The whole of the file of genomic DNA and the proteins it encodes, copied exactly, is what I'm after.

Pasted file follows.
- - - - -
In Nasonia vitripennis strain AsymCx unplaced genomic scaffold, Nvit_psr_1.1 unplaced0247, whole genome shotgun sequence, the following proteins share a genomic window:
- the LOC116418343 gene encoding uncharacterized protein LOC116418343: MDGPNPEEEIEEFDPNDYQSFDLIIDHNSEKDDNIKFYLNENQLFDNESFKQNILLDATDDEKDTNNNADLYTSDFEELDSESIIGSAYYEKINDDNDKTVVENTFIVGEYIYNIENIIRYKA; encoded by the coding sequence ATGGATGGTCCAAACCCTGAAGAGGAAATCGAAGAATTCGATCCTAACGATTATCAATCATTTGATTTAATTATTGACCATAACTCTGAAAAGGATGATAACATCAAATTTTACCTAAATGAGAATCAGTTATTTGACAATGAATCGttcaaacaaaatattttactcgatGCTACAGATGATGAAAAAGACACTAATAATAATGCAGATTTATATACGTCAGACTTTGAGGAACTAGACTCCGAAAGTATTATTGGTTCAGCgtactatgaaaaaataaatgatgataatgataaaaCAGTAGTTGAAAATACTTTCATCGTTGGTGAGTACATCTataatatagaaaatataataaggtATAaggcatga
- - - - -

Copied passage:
In Nasonia vitripennis strain AsymCx unplaced genomic scaffold, Nvit_psr_1.1 unplaced0247, whole genome shotgun sequence, the following proteins share a genomic window:
- the LOC116418343 gene encoding uncharacterized protein LOC116418343: MDGPNPEEEIEEFDPNDYQSFDLIIDHNSEKDDNIKFYLNENQLFDNESFKQNILLDATDDEKDTNNNADLYTSDFEELDSESIIGSAYYEKINDDNDKTVVENTFIVGEYIYNIENIIRYKA; encoded by the coding sequence ATGGATGGTCCAAACCCTGAAGAGGAAATCGAAGAATTCGATCCTAACGATTATCAATCATTTGATTTAATTATTGACCATAACTCTGAAAAGGATGATAACATCAAATTTTACCTAAATGAGAATCAGTTATTTGACAATGAATCGttcaaacaaaatattttactcgatGCTACAGATGATGAAAAAGACACTAATAATAATGCAGATTTATATACGTCAGACTTTGAGGAACTAGACTCCGAAAGTATTATTGGTTCAGCgtactatgaaaaaataaatgatgataatgataaaaCAGTAGTTGAAAATACTTTCATCGTTGGTGAGTACATCTataatatagaaaatataataaggtATAaggcatga